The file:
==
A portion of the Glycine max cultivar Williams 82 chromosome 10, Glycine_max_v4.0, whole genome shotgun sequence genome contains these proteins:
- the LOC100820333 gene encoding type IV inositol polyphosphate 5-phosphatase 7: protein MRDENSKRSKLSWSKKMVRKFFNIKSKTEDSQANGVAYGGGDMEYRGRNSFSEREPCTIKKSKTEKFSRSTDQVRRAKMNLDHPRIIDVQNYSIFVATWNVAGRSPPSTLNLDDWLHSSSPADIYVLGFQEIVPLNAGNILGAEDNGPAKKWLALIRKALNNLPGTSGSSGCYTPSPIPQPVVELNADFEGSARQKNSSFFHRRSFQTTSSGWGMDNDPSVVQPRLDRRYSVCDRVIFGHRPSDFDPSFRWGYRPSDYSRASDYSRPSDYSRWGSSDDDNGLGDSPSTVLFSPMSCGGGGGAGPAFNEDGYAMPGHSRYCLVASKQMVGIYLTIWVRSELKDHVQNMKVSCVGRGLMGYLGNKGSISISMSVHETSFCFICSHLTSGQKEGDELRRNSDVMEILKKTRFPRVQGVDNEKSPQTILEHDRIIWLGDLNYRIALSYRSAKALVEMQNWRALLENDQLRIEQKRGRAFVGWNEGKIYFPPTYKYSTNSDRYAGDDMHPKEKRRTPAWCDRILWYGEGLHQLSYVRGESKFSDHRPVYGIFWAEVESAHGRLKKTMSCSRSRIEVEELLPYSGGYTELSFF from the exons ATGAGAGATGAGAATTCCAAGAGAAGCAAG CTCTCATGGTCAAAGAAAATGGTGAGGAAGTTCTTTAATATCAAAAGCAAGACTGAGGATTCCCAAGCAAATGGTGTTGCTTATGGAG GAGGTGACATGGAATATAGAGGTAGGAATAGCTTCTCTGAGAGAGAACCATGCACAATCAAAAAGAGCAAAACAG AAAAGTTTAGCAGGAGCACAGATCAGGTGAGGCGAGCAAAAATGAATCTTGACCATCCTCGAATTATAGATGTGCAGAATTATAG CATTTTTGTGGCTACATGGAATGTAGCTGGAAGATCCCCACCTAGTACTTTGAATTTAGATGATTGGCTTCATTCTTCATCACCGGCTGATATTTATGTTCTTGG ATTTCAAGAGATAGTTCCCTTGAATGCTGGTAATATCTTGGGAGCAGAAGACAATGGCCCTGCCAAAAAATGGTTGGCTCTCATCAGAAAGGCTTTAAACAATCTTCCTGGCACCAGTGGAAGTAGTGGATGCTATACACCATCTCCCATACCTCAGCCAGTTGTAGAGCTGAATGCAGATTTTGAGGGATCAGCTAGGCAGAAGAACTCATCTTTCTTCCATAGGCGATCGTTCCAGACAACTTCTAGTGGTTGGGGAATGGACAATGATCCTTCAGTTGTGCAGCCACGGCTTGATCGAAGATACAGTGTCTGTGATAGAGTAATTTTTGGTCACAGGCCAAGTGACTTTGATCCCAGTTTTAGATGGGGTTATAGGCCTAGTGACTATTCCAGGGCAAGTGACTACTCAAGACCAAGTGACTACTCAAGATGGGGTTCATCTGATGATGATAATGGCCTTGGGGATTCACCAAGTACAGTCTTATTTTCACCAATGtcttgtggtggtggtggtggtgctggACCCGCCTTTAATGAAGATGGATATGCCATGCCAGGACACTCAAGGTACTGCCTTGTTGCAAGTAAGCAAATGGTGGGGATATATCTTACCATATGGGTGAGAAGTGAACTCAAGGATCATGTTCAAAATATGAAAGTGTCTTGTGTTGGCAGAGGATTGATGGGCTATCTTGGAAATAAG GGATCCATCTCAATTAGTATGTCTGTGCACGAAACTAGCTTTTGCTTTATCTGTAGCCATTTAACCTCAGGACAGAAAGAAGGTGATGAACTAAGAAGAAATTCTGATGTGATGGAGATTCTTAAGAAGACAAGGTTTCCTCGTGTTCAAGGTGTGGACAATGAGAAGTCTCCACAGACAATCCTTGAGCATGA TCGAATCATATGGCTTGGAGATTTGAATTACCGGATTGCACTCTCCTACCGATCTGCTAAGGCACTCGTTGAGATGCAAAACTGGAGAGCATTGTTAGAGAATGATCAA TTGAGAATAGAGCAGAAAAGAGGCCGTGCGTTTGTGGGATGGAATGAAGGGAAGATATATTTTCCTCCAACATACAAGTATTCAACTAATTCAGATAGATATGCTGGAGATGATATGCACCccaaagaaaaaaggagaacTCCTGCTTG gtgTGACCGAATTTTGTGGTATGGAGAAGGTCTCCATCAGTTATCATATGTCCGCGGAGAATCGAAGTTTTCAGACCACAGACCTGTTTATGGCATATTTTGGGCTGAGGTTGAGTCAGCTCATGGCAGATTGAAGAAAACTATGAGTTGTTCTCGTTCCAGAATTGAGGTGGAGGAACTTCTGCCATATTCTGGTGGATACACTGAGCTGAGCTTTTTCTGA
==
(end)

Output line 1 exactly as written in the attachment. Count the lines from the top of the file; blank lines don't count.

A portion of the Glycine max cultivar Williams 82 chromosome 10, Glycine_max_v4.0, whole genome shotgun sequence genome contains these proteins: